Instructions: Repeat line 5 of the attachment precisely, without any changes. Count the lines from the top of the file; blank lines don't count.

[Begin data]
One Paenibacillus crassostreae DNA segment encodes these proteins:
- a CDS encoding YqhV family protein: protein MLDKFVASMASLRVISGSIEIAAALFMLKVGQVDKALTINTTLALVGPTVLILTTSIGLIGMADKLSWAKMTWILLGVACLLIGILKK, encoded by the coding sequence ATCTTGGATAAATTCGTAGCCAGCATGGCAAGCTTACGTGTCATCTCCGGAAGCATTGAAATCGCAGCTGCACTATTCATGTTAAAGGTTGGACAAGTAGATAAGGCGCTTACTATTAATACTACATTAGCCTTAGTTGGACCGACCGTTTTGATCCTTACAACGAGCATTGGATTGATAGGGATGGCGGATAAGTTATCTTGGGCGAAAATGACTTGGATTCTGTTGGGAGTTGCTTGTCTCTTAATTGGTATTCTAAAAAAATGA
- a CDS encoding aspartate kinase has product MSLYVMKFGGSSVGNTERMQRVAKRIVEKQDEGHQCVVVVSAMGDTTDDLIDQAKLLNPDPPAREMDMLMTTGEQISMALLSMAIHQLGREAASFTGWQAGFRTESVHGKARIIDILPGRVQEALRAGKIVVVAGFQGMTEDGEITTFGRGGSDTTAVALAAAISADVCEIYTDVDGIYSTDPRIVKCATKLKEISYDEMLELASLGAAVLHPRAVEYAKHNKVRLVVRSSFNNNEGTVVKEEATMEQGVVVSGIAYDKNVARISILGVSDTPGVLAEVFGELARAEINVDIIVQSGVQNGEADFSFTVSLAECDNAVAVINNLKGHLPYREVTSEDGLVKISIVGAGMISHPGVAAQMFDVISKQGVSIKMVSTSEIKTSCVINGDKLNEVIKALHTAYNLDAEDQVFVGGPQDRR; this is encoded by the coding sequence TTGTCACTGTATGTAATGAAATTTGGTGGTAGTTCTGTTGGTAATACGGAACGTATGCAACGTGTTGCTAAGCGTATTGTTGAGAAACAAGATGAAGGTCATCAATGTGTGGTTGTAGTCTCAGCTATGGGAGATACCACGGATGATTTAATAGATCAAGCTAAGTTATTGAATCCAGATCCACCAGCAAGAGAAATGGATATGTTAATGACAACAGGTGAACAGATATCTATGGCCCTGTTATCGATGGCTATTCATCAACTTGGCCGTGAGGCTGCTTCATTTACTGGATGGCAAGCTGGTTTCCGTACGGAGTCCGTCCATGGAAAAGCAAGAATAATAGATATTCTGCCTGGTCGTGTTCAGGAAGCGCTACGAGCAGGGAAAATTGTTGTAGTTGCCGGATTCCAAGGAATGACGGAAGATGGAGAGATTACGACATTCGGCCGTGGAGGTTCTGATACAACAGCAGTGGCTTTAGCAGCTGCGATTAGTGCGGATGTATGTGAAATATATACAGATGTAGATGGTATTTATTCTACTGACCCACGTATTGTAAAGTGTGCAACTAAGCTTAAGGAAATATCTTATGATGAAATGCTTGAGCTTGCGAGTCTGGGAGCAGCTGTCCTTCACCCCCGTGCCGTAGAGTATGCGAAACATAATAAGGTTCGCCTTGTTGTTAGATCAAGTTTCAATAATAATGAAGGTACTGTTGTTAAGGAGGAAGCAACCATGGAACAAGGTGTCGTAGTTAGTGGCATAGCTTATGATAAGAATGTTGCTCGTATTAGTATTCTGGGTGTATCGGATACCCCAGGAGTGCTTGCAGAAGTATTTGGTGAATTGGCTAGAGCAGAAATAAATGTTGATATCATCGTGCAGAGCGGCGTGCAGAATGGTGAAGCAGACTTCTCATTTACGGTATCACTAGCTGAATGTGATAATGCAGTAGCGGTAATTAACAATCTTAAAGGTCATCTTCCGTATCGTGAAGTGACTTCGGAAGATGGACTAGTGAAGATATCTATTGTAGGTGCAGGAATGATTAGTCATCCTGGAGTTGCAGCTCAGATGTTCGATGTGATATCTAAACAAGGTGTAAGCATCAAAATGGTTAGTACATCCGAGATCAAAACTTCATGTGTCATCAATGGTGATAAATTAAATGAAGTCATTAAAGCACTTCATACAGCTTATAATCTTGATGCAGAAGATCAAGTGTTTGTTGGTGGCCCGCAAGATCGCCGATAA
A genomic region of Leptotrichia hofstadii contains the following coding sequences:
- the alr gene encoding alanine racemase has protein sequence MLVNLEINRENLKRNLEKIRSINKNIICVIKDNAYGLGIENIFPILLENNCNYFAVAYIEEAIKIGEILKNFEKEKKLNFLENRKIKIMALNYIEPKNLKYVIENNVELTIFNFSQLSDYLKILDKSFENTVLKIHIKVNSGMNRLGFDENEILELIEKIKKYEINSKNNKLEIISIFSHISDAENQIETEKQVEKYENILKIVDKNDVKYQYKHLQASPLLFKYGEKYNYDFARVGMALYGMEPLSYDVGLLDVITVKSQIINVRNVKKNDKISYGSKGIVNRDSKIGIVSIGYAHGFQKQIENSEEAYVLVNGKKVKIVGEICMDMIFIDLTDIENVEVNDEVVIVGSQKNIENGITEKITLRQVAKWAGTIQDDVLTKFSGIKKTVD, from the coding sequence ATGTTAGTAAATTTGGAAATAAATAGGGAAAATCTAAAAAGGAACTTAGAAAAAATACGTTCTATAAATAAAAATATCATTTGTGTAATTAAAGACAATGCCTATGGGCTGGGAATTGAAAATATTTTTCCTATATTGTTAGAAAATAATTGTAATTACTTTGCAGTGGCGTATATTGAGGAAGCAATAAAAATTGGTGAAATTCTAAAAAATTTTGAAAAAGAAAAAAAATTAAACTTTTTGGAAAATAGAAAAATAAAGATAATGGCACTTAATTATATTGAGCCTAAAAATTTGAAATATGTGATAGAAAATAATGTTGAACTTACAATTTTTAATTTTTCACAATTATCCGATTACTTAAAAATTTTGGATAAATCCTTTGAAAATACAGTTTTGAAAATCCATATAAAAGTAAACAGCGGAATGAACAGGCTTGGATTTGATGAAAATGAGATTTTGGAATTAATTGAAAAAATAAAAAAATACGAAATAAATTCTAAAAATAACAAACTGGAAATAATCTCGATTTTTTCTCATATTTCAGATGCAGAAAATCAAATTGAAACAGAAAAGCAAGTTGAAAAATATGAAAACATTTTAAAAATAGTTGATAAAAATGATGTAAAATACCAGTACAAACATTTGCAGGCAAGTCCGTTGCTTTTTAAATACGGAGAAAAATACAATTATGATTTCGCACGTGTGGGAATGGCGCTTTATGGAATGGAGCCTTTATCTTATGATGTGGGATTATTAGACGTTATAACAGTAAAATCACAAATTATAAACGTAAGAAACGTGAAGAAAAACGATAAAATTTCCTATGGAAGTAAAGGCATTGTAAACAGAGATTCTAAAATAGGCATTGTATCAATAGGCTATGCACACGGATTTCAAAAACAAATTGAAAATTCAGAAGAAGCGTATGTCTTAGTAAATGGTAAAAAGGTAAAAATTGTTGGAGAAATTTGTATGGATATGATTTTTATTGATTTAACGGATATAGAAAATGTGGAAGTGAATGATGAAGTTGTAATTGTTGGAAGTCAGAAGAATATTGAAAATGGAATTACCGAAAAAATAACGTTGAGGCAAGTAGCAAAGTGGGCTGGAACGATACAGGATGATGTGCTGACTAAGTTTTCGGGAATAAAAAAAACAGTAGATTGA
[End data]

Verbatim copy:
- the alr gene encoding alanine racemase has protein sequence MLVNLEINRENLKRNLEKIRSINKNIICVIKDNAYGLGIENIFPILLENNCNYFAVAYIEEAIKIGEILKNFEKEKKLNFLENRKIKIMALNYIEPKNLKYVIENNVELTIFNFSQLSDYLKILDKSFENTVLKIHIKVNSGMNRLGFDENEILELIEKIKKYEINSKNNKLEIISIFSHISDAENQIETEKQVEKYENILKIVDKNDVKYQYKHLQASPLLFKYGEKYNYDFARVGMALYGMEPLSYDVGLLDVITVKSQIINVRNVKKNDKISYGSKGIVNRDSKIGIVSIGYAHGFQKQIENSEEAYVLVNGKKVKIVGEICMDMIFIDLTDIENVEVNDEVVIVGSQKNIENGITEKITLRQVAKWAGTIQDDVLTKFSGIKKTVD, from the coding sequence ATGTTAGTAAATTTGGAAATAAATAGGGAAAATCTAAAAAGGAACTTAGAAAAAATACGTTCTATAAATAAAAATATCATTTGTGTAATTAAAGACAATGCCTATGGGCTGGGAATTGAAAATATTTTTCCTATATTGTTAGAAAATAATTGTAATTACTTTGCAGTGGCGTATATTGAGGAAGCAATAAAAATTGGTGAAATTCTAAAAAATTTTGAAAAAGAAAAAAAATTAAACTTTTTGGAAAATAGAAAAATAAAGATAATGGCACTTAATTATATTGAGCCTAAAAATTTGAAATATGTGATAGAAAATAATGTTGAACTTACAATTTTTAATTTTTCACAATTATCCGATTACTTAAAAATTTTGGATAAATCCTTTGAAAATACAGTTTTGAAAATCCATATAAAAGTAAACAGCGGAATGAACAGGCTTGGATTTGATGAAAATGAGATTTTGGAATTAATTGAAAAAATAAAAAAATACGAAATAAATTCTAAAAATAACAAACTGGAAATAATCTCGATTTTTTCTCATATTTCAGATGCAGAAAATCAAATTGAAACAGAAAAGCAAGTTGAAAAATATGAAAACATTTTAAAAATAGTTGATAAAAATGATGTAAAATACCAGTACAAACATTTGCAGGCAAGTCCGTTGCTTTTTAAATACGGAGAAAAATACAATTATGATTTCGCACGTGTGGGAATGGCGCTTTATGGAATGGAGCCTTTATCTTATGATGTGGGATTATTAGACGTTATAACAGTAAAATCACAAATTATAAACGTAAGAAACGTGAAGAAAAACGATAAAATTTCCTATGGAAGTAAAGGCATTGTAAACAGAGATTCTAAAATAGGCATTGTATCAATAGGCTATGCACACGGATTTCAAAAACAAATTGAAAATTCAGAAGAAGCGTATGTCTTAGTAAATGGTAAAAAGGTAAAAATTGTTGGAGAAATTTGTATGGATATGATTTTTATTGATTTAACGGATATAGAAAATGTGGAAGTGAATGATGAAGTTGTAATTGTTGGAAGTCAGAAGAATATTGAAAATGGAATTACCGAAAAAATAACGTTGAGGCAAGTAGCAAAGTGGGCTGGAACGATACAGGATGATGTGCTGACTAAGTTTTCGGGAATAAAAAAAACAGTAGATTGA